Not only do 32% of labors end in a Caesarean delivery, but recent data* shows that for most of those deliveries, mama doesn’t go into labor first. Remember when we were shocked that the Cesarean rate was 1 in 4?
Worries about the ever-increasing Caesarean rate led the National Institutes of Health to form a Consortium on Safe Labor, which performed a detailed analysis of electronic records from 228,668 births at 19 hospitals in the United States from 2002 to 2008. The study is the first to analyze how often Caesareans were performed before women went into labor (more than half the time) and how often after labor had begun.
The main reason for a Caesarean was a prior Caesarean. But in women who have not had Caesareans before, one factor that may increase the risk is the use of drugs to induce labor. The practice has been increasing, and the study found that induced labor, compared with spontaneous labor, was twice as likely to result in a Caesarean.
In the study, 44 percent of the women who were trying vaginal delivery had their labor induced. When Caesareans were done after induction, half were performed before the woman’s cervix had dilated to six centimeters, “suggesting that clinical impatience may play a role,” the authors wrote. Full dilation is 10 centimeters, and a Caesarean before six centimeters may be too soon, the researchers said.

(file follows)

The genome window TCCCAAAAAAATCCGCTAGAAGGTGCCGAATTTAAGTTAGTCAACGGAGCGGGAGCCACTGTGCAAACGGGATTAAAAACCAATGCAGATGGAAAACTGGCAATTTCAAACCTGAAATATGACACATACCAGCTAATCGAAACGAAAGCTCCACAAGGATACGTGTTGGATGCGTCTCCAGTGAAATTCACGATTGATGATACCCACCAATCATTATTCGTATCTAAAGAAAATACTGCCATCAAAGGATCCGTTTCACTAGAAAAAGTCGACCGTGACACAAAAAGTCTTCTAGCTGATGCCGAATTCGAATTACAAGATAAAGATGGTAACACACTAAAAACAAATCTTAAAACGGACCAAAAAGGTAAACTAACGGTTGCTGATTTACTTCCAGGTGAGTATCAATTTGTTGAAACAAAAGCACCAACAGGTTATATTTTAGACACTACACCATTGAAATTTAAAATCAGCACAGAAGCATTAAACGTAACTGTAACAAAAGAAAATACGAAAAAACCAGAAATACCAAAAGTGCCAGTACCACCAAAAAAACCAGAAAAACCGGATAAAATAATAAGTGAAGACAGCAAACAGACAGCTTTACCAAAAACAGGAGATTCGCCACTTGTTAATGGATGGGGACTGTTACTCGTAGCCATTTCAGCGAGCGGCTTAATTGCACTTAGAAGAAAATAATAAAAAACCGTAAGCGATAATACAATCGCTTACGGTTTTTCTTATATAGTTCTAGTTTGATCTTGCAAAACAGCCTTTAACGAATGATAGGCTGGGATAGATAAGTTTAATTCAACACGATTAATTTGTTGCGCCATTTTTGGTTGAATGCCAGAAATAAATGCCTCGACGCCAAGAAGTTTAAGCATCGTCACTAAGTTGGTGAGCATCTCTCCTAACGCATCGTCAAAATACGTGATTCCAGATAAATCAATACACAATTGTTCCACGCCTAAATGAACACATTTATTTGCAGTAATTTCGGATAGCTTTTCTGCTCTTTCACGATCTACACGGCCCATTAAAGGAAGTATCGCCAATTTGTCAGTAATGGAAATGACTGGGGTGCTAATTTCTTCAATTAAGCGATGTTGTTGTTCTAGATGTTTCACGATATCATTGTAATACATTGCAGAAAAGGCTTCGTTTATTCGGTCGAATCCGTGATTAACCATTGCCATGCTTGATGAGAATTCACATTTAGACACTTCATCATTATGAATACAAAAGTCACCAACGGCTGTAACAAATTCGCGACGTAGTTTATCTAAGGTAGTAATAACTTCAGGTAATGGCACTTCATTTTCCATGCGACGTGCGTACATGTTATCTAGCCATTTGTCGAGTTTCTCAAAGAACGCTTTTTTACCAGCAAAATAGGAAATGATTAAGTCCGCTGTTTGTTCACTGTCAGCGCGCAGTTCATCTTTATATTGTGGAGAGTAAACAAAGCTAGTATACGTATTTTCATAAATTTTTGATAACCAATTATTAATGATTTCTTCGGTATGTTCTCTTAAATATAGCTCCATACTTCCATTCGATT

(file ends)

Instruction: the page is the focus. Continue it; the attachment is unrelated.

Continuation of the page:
All the more reason to consider a homebirth, I say 😉
*apologies for linking to an article you have to register to read
Enjoy this celebrity video as a silly way to end National Breastfeeding Month.
Grab a box of tissues and check out this amazing story of how an Australian mother saved her premature son’s life with skin-to-skin touch, snuggling, kissing, and loving words.
Her husband added: ‘Luckily I’ve got a very strong, very smart wife. ‘She instinctively did what she did. If she hadn’t done that, Jamie probably wouldn’t be here.’
I had no idea there were so many options, let alone a blog that reviews all of them! It almost makes me excited to get my cycle back again and try a new one out. Almost.
Check out this great little article from PBS.org.